Long before there were blogs, before there were even zines, there was Rollerderby, an offbeat mail-out pasted together and distributed from a rented attic in Rochester, New Hampshire. Written on a typewriter, stitched together with scissors and glue, and reproduced on an industrial photocopier, Rollerderby was a crazed cut-up of true-life tales, reviews, sketches, stories, gossip, and cartoons, its margins crammed with handwritten notes and last-minute observations. Later issues featured interviews with underground luminaries like Courtney Love, Nick Zedd, and Lydia Lunch. The magazine’s manic style mirrored the speeding brain of its creator Lisa Carver, author of Drugs Are Nice, a clever, engaging memoir of life on the edge.
Lisa Carver is the girl your mother warned you to stay away from, the girl always caught smoking in the bathrooms at school. It’s not surprising Lisa grew up different — at age 15, her drug-dealing dad told her he’d once killed a man, and best friend Rachel liked to bite the breasts off Barbie dolls. Drugs are Nice chronicles a coming-of-age in the 1980s and early 1990s, when the punk scene was dead and buried, but some time before freaks and outcasts like Lisa could establish ersatz communities online.
As a teenager, Carver forms her own band, Suckdog, with the Barbie-chewing Rachel, and their amateur, giggly cassette recording “Drugs are Nice” gained them a marginal underground following. But when Rachel leaves for college, Lisa starts to feel like the only freak in town, and she strikes up correspondences with all the psychos and maniacs who seem tuned in to her lunatic wavelength — first, Murder Junkies front man GG Allin, then obsessive French musician Jean-Louis Costes, whom she meets and marries the year she turns 19. With Costes providing them with musical back up and anarchic performance routines, Suckdog begins to develop a further following in the DIY underground of cassette trading, mail art, pirate radio, garage bands, and bedroom DJs.
When Jean-Louis returns to France, Lisa moves from Rochester to the west coast, and takes up residence in with a group of similar outcasts, Rollerderby fans with energy to burn, including fellow girl-freaks Dame Darcy, whose bed is decorated with “a replica of a two-headed pig fetus (hand-sequined)” bobbing in a jar, and the sexy, stylish musician/photographer Cindy Dall (who “would never put sequins on a pig”). Looking back, Carver believes that in her case, abandonment fuelled creativity — only her creativity, as she readily concedes, now looks a lot like self-destruction. But only in retrospect: at the time it was joyful mayhem.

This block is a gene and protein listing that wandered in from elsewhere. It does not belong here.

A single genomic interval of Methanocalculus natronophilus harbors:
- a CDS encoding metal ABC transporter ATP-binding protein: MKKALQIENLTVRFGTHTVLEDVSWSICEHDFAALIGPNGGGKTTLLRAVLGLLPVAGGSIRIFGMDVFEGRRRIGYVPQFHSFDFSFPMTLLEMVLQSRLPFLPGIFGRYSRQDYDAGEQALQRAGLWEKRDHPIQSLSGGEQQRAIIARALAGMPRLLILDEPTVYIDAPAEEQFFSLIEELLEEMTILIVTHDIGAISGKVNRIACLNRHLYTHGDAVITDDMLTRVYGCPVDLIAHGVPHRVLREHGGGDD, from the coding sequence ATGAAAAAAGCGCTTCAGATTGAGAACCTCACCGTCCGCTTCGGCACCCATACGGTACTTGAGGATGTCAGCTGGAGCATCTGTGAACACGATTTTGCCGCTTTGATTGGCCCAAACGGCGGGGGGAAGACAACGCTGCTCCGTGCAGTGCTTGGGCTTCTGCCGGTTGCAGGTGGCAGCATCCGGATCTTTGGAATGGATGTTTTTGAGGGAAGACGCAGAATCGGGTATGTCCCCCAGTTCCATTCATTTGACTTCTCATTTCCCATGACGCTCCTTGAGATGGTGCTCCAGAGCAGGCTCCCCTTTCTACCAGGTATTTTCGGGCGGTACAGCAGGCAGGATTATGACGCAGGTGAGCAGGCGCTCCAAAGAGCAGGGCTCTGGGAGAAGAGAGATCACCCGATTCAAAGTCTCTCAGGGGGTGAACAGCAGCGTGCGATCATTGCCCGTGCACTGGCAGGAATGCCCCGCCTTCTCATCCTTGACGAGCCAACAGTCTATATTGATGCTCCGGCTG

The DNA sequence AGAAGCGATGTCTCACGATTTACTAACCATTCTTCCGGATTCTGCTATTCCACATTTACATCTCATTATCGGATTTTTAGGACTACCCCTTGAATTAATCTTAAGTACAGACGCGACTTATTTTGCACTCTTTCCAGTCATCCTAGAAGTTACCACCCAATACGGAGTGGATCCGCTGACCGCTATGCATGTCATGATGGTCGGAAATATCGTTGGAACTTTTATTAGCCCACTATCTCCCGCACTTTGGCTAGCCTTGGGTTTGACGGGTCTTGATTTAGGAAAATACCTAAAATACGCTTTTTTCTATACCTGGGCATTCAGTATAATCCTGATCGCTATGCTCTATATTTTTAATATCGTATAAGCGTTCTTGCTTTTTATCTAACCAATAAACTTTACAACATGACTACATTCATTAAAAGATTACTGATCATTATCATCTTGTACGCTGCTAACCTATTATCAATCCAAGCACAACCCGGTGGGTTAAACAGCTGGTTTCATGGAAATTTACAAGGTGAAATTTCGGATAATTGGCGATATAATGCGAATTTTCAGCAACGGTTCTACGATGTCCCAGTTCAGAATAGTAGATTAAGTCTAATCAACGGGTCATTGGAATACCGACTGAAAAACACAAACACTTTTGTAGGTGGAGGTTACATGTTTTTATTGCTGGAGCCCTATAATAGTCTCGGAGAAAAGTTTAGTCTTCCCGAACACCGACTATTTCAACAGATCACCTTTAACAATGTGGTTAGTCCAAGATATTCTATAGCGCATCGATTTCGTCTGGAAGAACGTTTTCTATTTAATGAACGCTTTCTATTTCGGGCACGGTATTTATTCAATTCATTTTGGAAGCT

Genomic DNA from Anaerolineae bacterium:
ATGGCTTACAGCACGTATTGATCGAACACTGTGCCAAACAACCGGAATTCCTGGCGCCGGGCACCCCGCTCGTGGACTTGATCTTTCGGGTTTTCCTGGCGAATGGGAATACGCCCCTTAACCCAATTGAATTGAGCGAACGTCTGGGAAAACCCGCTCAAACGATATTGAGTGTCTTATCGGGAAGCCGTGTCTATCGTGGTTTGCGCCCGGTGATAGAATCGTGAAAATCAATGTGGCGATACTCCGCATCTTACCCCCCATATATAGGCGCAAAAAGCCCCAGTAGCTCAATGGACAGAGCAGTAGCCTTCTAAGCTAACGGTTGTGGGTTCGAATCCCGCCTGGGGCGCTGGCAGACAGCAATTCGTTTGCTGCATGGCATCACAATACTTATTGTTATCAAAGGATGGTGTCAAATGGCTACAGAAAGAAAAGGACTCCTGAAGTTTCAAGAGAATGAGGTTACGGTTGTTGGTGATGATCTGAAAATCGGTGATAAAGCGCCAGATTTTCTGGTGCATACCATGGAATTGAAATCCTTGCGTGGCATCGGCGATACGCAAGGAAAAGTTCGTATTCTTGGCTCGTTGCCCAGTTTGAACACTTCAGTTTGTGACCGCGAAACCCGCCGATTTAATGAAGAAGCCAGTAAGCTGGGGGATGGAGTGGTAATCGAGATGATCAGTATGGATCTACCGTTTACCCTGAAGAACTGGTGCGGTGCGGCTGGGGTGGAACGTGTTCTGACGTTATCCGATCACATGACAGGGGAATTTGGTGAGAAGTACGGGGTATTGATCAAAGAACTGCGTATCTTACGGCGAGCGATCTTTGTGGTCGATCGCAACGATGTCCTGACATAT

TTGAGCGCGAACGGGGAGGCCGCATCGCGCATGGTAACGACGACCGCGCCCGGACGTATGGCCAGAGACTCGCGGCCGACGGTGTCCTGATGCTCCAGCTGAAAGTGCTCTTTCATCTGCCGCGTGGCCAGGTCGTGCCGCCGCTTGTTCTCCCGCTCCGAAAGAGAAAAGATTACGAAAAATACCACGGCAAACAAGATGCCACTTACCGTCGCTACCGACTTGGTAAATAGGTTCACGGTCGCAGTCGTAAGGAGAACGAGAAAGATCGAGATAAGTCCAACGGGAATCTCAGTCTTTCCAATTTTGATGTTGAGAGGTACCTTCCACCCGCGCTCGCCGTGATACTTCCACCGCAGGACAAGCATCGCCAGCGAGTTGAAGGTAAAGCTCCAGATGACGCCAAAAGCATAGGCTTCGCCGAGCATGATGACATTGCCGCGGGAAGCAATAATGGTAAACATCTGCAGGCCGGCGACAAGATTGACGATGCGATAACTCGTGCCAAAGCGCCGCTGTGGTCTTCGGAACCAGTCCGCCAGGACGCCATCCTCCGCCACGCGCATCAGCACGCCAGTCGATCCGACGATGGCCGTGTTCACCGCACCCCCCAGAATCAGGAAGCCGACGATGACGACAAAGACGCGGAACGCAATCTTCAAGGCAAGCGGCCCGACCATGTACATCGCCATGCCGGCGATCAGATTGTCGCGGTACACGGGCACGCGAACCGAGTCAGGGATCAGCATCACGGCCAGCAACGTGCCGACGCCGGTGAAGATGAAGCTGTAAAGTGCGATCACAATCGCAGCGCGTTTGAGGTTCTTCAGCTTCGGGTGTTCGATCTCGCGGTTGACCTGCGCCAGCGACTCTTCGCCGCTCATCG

Even so, Carver demonstrates here an early understanding of responsibility and self-sufficiency. Separating Drugs Are Nice from other memoirs of female fringe-dwellers — like Lisa Falour’s I Was For Sale, or Lydia Lunch’s Paradoxia) is not only Carver’s smart, bright style, but the fact she doesn’t gloss over the reality that living an anarchic, post-punk lifestyle doesn’t mean you’re immune from working a boring day job. Without family support or college degree, Lisa puts in more than her fair share of time on the late shift at Friendly’s and Dunkin’ Donuts, as well as a local brothel, living on raisins, breadballs, and Monterey Jack Cheese, scribbling and sketching Rollerderby all hours of the night.
During, Carver finds herself drawn to the kind of tortured, violent messed-up men most other women would find repellent — men, she admits, not unlike her father — and, reading her memoir, you start to feel it’s only a matter of time until she runs into somebody really unpleasant — somebody like the scary industrial musician Boyd Rice, whose basement apartment is decorated with Nazi memorabilia, and with whom Carver grows infatuated. At this point, she’s like the girl who’s about to become the next victim in a horror movie; you want to yell at her not to go down into the basement — but you forget that, so far, Lisa’s never met a monster she didn’t like. When Rice ties her up and flogs her, unable to descry the line between adventure and abuse, she moves into his Nazi-themed basement and has his baby. Rice drinks, does drugs, grows deluded and turns scary; Carver gets scared and depressed. Still, despite her growing fear of him, she stays with him for the sake of the baby until, in a fit of the DTs, he beats her head against the nightstand until she’s unconsciousness (and he’s thrown in jail).
This nasty lesson learned, life gets a lot harder for Lisa. Rachel is in a car crash, and her face gets messed up. Lisa’s son, Wolfgang, who — ironically, in the light of his father’s Aryan Nation politics — is born with a chromosomal deletion, and Carver is strongly aware that, despite all her time and effort, he may still end up in an institution. Nevertheless, Drugs Are Nice seems to be written from a calm, stable place, with no blame, moralizing, or regret. Carver remains bravely proud of her odd, wild, self-destructive younger self, her experiences with sex, drugs, and rock ‘n’ roll, while managing to be self-reflective, even analytical. Ironically, she finds that these days, the more opportunities are opening up for her, the less she’s interested in them, preferring to spend her time with Rachel and Wolfgang. She’s still hopeful, still spirited, but no longer in thrall to the intoxication of living on the edge, of the thrill of being an outcast: “The glory is that there’s no glory,” she concludes. “It’s hard when you know that all you can hope to be left with is dignity — which, in comparison to the sprawling, painful splendor you once had, is really rather pale.”
Mikita Brottman Amazon
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